While political pundits ponder the political impact of the Lewinsky
matter, the issue on the minds of many voters appears to be their
It's the "universal issue" says David Broder of The Washington
Post, and in this year's close races, polls are showing that
it might be the deciding one.
As Congress rushed to pass a budget before going home this Fall,
education funding stood out as the sticking point between President
Clinton and congressional leaders. Republicans and the Democrats
took opposing stands; Democrats favoring federal control of funds
and their uses, Republicans supporting local control and school
When the smoke from the budget battle cleared, both sides declared
victory. The White House said tough negotiations had ensured $1.2
billion for 100,000 new teachers and $250 million for child literacy
programs. Republicans argued they had killed a Clinton proposal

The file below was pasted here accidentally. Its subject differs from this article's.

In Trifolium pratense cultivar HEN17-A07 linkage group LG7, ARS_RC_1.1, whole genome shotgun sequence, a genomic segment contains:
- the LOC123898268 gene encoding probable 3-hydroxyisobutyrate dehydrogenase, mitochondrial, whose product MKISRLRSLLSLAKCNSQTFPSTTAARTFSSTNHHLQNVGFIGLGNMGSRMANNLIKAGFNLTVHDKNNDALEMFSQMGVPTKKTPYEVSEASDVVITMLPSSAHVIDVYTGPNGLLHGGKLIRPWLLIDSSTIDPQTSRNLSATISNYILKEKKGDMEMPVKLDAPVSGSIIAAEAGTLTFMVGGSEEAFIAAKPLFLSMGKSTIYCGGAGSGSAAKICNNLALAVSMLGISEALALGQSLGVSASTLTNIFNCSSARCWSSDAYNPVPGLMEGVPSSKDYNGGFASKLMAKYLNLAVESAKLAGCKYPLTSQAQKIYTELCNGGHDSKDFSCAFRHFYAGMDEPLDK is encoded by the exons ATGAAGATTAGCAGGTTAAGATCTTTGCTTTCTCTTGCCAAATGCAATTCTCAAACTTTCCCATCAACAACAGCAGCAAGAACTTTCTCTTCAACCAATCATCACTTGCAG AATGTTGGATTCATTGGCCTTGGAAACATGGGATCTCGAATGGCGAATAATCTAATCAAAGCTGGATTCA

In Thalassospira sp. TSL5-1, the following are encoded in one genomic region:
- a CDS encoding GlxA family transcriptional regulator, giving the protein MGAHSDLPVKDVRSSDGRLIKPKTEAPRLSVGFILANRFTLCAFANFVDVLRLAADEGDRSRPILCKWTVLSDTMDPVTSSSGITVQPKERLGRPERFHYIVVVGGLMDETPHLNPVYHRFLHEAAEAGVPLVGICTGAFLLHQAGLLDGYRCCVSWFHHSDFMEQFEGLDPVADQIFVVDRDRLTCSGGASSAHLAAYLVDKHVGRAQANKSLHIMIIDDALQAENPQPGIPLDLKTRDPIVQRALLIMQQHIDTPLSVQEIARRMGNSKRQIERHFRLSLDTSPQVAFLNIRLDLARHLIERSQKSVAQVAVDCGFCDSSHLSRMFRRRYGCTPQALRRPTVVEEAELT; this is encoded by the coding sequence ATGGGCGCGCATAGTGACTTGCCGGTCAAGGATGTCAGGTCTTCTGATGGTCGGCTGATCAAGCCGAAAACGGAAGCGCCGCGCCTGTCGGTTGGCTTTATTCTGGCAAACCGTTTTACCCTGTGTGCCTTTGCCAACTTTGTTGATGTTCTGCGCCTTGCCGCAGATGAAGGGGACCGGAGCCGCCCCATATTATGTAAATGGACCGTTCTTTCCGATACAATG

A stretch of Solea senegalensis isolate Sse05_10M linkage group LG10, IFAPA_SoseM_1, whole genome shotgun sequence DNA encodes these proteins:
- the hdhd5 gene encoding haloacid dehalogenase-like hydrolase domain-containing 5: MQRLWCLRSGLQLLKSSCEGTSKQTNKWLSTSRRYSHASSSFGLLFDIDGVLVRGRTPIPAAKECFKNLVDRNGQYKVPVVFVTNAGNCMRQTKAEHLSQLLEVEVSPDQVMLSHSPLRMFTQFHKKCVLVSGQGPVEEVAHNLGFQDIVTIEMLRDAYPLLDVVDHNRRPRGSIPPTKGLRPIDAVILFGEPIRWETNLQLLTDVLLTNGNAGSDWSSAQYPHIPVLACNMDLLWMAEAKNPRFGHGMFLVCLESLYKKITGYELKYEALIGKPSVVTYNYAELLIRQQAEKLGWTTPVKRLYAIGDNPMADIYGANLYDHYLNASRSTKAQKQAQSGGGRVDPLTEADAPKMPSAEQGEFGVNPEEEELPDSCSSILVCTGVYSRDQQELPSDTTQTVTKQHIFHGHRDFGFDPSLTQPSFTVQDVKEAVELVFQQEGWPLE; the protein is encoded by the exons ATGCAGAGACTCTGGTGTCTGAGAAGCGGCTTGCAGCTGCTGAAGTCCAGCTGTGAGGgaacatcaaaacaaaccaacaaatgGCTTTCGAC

for national testing of fourth- and eighth-graders and blocked
a White House plan to create tax subsidies for building new schools.
Senate majority leader Trent Lott said that Republicans were
proud to give money to schools, but they wanted decisions on how
to use it to be made by local officials rather then the federal
government. Gene Sperling, director of President Clinton's National
Economic Council, said the White House was "overjoyed to hear
the conversion of many who now want to support the President's
Is education the most important political issue to you? Does
it get enough attention? What should be the role of the federal
government, state government and local governments?
Two education analysts; Chester
Finn, president of the Thomas B. Fordham Foundation and Jane
Hannaway, director of the Education Policy Center at the Urban
Institute answer your questions.